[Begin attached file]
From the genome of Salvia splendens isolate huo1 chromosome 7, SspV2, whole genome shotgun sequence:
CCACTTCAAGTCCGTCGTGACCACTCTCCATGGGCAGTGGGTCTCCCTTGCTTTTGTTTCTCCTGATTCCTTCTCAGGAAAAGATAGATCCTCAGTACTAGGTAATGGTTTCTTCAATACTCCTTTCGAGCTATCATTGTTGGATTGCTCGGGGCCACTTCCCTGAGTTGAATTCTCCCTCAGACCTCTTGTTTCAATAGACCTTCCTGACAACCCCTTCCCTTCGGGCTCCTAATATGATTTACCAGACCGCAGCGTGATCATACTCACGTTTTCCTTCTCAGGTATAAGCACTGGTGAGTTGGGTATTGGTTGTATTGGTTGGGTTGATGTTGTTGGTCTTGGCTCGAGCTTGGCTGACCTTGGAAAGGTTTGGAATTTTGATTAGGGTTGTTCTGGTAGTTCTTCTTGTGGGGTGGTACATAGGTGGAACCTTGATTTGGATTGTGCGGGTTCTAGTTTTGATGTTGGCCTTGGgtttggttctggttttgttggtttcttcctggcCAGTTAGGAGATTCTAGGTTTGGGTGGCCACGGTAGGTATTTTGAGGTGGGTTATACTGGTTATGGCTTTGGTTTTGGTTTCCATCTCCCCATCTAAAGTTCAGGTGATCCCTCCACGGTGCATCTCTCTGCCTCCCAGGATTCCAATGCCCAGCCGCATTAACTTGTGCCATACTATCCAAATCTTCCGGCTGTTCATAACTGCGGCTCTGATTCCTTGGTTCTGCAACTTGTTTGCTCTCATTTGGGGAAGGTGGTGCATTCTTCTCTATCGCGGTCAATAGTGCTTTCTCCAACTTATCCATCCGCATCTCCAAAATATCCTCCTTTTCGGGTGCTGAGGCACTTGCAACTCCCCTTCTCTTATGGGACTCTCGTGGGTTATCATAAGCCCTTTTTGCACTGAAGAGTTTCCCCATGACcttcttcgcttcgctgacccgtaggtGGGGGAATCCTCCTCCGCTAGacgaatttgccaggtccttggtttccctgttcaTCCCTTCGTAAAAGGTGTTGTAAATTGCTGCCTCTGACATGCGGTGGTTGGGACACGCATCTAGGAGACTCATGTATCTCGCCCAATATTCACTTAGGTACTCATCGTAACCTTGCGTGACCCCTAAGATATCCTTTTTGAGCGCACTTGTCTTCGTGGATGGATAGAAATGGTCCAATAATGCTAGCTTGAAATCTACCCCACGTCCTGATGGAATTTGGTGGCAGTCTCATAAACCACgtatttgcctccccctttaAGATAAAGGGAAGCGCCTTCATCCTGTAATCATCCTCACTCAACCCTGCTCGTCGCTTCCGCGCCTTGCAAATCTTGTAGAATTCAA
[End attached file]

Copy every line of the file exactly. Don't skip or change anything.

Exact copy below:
From the genome of Salvia splendens isolate huo1 chromosome 7, SspV2, whole genome shotgun sequence:
CCACTTCAAGTCCGTCGTGACCACTCTCCATGGGCAGTGGGTCTCCCTTGCTTTTGTTTCTCCTGATTCCTTCTCAGGAAAAGATAGATCCTCAGTACTAGGTAATGGTTTCTTCAATACTCCTTTCGAGCTATCATTGTTGGATTGCTCGGGGCCACTTCCCTGAGTTGAATTCTCCCTCAGACCTCTTGTTTCAATAGACCTTCCTGACAACCCCTTCCCTTCGGGCTCCTAATATGATTTACCAGACCGCAGCGTGATCATACTCACGTTTTCCTTCTCAGGTATAAGCACTGGTGAGTTGGGTATTGGTTGTATTGGTTGGGTTGATGTTGTTGGTCTTGGCTCGAGCTTGGCTGACCTTGGAAAGGTTTGGAATTTTGATTAGGGTTGTTCTGGTAGTTCTTCTTGTGGGGTGGTACATAGGTGGAACCTTGATTTGGATTGTGCGGGTTCTAGTTTTGATGTTGGCCTTGGgtttggttctggttttgttggtttcttcctggcCAGTTAGGAGATTCTAGGTTTGGGTGGCCACGGTAGGTATTTTGAGGTGGGTTATACTGGTTATGGCTTTGGTTTTGGTTTCCATCTCCCCATCTAAAGTTCAGGTGATCCCTCCACGGTGCATCTCTCTGCCTCCCAGGATTCCAATGCCCAGCCGCATTAACTTGTGCCATACTATCCAAATCTTCCGGCTGTTCATAACTGCGGCTCTGATTCCTTGGTTCTGCAACTTGTTTGCTCTCATTTGGGGAAGGTGGTGCATTCTTCTCTATCGCGGTCAATAGTGCTTTCTCCAACTTATCCATCCGCATCTCCAAAATATCCTCCTTTTCGGGTGCTGAGGCACTTGCAACTCCCCTTCTCTTATGGGACTCTCGTGGGTTATCATAAGCCCTTTTTGCACTGAAGAGTTTCCCCATGACcttcttcgcttcgctgacccgtaggtGGGGGAATCCTCCTCCGCTAGacgaatttgccaggtccttggtttccctgttcaTCCCTTCGTAAAAGGTGTTGTAAATTGCTGCCTCTGACATGCGGTGGTTGGGACACGCATCTAGGAGACTCATGTATCTCGCCCAATATTCACTTAGGTACTCATCGTAACCTTGCGTGACCCCTAAGATATCCTTTTTGAGCGCACTTGTCTTCGTGGATGGATAGAAATGGTCCAATAATGCTAGCTTGAAATCTACCCCACGTCCTGATGGAATTTGGTGGCAGTCTCATAAACCACgtatttgcctccccctttaAGATAAAGGGAAGCGCCTTCATCCTGTAATCATCCTCACTCAACCCTGCTCGTCGCTTCCGCGCCTTGCAAATCTTGTAGAATTCAA